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Mobius says China stocks face 20% drop after rising too quickly
[HONG KONG] Mark Mobius says Chinese stocks have risen too fast after a world-beating rally sent the benchmark equity gauge to its highest level in seven years.
A 20 per cent retreat is "very possible," Mr Mobius, who oversees about US$40 billion as the executive chairman of Templeton Emerging Markets Group, told reporters in Hong Kong. The Shanghai Composite Index rallied 89 per cent in the past 12 months, the most among 92 global benchmark measures tracked by Bloomberg.
While Mr Mobius says the bull market in Chinese stocks is "intact," he's turning cautious in the short term after investors opened a record number of new stock accounts and increased margin debt to all-time highs. Mainland shares are unlikely to gain entry into MSCI Inc. indexes this year, limiting demand from international investors, he said.
"It has gone a little too far and too fast," Mr Mobius said.
Chinese investors opened a record 1.7 million accounts to trade equities in the week to March 27, while there is now more than 1 trillion yuan (S$218.8 billion) of borrowed cash riding on the stock market.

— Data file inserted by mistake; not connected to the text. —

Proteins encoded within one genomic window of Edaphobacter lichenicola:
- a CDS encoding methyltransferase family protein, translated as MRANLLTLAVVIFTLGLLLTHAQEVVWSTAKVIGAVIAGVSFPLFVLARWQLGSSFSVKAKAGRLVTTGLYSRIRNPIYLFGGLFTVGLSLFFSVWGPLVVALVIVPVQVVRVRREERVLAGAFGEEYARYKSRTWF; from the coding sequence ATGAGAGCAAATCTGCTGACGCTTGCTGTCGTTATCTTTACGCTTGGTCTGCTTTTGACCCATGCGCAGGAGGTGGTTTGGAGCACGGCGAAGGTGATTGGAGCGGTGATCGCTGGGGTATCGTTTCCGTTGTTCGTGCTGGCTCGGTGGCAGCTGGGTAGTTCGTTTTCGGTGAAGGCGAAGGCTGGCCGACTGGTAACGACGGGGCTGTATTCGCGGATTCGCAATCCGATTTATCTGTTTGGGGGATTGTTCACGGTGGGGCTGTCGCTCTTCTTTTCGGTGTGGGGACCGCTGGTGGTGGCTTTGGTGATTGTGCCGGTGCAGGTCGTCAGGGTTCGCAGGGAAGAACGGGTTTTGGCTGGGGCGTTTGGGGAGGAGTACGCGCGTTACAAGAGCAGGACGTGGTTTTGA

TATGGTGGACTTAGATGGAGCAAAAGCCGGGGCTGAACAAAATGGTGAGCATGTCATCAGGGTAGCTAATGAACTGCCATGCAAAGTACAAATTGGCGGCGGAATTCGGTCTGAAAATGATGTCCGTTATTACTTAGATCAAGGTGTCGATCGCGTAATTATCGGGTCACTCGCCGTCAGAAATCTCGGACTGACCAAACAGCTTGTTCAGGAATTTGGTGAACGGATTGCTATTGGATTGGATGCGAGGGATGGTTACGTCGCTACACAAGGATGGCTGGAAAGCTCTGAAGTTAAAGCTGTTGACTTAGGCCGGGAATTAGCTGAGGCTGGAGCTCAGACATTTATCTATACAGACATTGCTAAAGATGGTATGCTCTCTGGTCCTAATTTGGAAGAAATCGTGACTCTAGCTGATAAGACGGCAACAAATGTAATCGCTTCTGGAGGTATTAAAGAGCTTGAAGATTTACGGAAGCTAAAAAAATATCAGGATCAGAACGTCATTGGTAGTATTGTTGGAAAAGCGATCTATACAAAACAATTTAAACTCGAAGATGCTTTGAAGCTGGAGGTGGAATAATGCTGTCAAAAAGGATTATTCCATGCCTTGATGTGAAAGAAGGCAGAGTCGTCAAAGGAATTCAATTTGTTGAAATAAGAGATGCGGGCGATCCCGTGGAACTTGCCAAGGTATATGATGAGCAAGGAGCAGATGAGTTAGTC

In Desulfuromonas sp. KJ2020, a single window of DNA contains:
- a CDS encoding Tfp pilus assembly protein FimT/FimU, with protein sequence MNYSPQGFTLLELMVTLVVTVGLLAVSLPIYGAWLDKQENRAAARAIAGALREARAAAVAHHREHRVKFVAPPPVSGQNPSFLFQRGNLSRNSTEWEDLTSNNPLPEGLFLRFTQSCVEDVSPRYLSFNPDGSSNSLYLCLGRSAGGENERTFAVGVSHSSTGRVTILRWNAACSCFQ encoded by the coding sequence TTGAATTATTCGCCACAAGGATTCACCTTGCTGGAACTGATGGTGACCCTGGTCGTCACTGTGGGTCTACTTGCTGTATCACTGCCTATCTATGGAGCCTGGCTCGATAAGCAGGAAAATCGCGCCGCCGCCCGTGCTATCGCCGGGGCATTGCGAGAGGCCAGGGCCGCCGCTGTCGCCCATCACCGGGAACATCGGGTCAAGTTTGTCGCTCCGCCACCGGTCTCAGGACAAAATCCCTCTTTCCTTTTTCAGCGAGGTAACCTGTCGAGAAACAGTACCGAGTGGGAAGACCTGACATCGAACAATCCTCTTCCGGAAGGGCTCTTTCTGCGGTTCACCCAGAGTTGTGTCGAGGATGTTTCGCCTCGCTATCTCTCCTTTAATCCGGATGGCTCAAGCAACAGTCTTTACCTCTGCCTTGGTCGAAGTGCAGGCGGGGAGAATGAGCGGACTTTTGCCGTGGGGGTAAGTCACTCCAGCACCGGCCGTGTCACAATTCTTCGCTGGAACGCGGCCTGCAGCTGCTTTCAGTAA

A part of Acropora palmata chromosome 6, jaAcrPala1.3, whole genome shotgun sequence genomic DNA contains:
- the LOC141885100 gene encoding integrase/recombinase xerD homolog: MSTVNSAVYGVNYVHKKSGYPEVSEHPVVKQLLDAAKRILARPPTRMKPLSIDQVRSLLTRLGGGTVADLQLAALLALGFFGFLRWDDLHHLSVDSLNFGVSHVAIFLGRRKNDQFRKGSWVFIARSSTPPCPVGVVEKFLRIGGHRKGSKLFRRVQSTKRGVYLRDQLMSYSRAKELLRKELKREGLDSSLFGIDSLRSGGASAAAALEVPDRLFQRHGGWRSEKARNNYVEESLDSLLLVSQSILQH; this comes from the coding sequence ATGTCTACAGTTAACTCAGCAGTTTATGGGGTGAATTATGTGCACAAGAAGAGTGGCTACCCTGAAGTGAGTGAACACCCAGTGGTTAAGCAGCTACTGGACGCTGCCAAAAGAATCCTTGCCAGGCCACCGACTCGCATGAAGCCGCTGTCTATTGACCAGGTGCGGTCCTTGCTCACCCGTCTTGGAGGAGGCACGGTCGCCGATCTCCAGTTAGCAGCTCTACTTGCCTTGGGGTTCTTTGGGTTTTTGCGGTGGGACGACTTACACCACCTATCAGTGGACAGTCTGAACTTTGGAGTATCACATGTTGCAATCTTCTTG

In a margin trade, investors use their own money for just a portion of their stock purchase, borrowing the rest from a brokerage. The loans are backed by the investors' equity holdings, meaning that they may be compelled to sell when prices fall to repay their debt. The Shanghai Composite added 0.6 per cent at 1.26 pm local time.
"Too much credit is not a good thing in the long run," Mr Mobius said. "When the market turns, it could be a problem." He's avoiding buying mainland shares through the Hong Kong trading link due to "restrictive" rules on share ownership.
"According to Chinese regulations, the titles pass to the custodians in China and our custodian banks refuse to allow that," Mr Mobius said. "That's a problem. I don't see how this can be resolved.
The Shanghai connect won't work unless they revise regulations to allow foreign custodians to keep possession." Foreign funds sold a net 2.2 billion yuan of mainland equities through the Hong Kong trading link today, poised for the most on record.